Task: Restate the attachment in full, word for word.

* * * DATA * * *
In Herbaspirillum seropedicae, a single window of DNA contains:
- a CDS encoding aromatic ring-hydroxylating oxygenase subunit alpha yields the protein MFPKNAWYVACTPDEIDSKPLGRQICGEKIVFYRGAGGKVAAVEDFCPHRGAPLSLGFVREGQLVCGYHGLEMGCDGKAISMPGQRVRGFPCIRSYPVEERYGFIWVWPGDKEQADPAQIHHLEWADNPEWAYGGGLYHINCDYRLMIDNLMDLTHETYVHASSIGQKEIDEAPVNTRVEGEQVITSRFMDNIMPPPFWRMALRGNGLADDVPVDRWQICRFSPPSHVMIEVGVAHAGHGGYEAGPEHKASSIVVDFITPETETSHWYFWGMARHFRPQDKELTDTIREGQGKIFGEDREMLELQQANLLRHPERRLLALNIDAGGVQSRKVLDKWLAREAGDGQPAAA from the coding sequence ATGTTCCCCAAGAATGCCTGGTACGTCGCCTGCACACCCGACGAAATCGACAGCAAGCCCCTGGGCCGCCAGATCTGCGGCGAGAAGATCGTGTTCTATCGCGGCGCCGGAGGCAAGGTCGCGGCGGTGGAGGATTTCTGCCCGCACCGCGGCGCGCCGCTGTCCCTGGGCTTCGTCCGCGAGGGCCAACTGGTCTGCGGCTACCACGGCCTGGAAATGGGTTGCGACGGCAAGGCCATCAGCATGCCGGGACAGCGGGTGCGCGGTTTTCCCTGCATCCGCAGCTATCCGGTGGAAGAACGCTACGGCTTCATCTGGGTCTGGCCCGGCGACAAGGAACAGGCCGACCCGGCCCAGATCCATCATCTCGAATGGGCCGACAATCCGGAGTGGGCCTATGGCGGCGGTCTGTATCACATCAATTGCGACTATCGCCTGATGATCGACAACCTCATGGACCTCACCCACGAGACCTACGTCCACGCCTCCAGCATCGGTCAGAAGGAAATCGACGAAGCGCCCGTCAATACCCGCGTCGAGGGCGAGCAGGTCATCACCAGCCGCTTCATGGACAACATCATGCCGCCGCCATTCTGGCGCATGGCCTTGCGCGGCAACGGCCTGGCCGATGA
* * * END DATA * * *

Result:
In Herbaspirillum seropedicae, a single window of DNA contains:
- a CDS encoding aromatic ring-hydroxylating oxygenase subunit alpha yields the protein MFPKNAWYVACTPDEIDSKPLGRQICGEKIVFYRGAGGKVAAVEDFCPHRGAPLSLGFVREGQLVCGYHGLEMGCDGKAISMPGQRVRGFPCIRSYPVEERYGFIWVWPGDKEQADPAQIHHLEWADNPEWAYGGGLYHINCDYRLMIDNLMDLTHETYVHASSIGQKEIDEAPVNTRVEGEQVITSRFMDNIMPPPFWRMALRGNGLADDVPVDRWQICRFSPPSHVMIEVGVAHAGHGGYEAGPEHKASSIVVDFITPETETSHWYFWGMARHFRPQDKELTDTIREGQGKIFGEDREMLELQQANLLRHPERRLLALNIDAGGVQSRKVLDKWLAREAGDGQPAAA from the coding sequence ATGTTCCCCAAGAATGCCTGGTACGTCGCCTGCACACCCGACGAAATCGACAGCAAGCCCCTGGGCCGCCAGATCTGCGGCGAGAAGATCGTGTTCTATCGCGGCGCCGGAGGCAAGGTCGCGGCGGTGGAGGATTTCTGCCCGCACCGCGGCGCGCCGCTGTCCCTGGGCTTCGTCCGCGAGGGCCAACTGGTCTGCGGCTACCACGGCCTGGAAATGGGTTGCGACGGCAAGGCCATCAGCATGCCGGGACAGCGGGTGCGCGGTTTTCCCTGCATCCGCAGCTATCCGGTGGAAGAACGCTACGGCTTCATCTGGGTCTGGCCCGGCGACAAGGAACAGGCCGACCCGGCCCAGATCCATCATCTCGAATGGGCCGACAATCCGGAGTGGGCCTATGGCGGCGGTCTGTATCACATCAATTGCGACTATCGCCTGATGATCGACAACCTCATGGACCTCACCCACGAGACCTACGTCCACGCCTCCAGCATCGGTCAGAAGGAAATCGACGAAGCGCCCGTCAATACCCGCGTCGAGGGCGAGCAGGTCATCACCAGCCGCTTCATGGACAACATCATGCCGCCGCCATTCTGGCGCATGGCCTTGCGCGGCAACGGCCTGGCCGATGA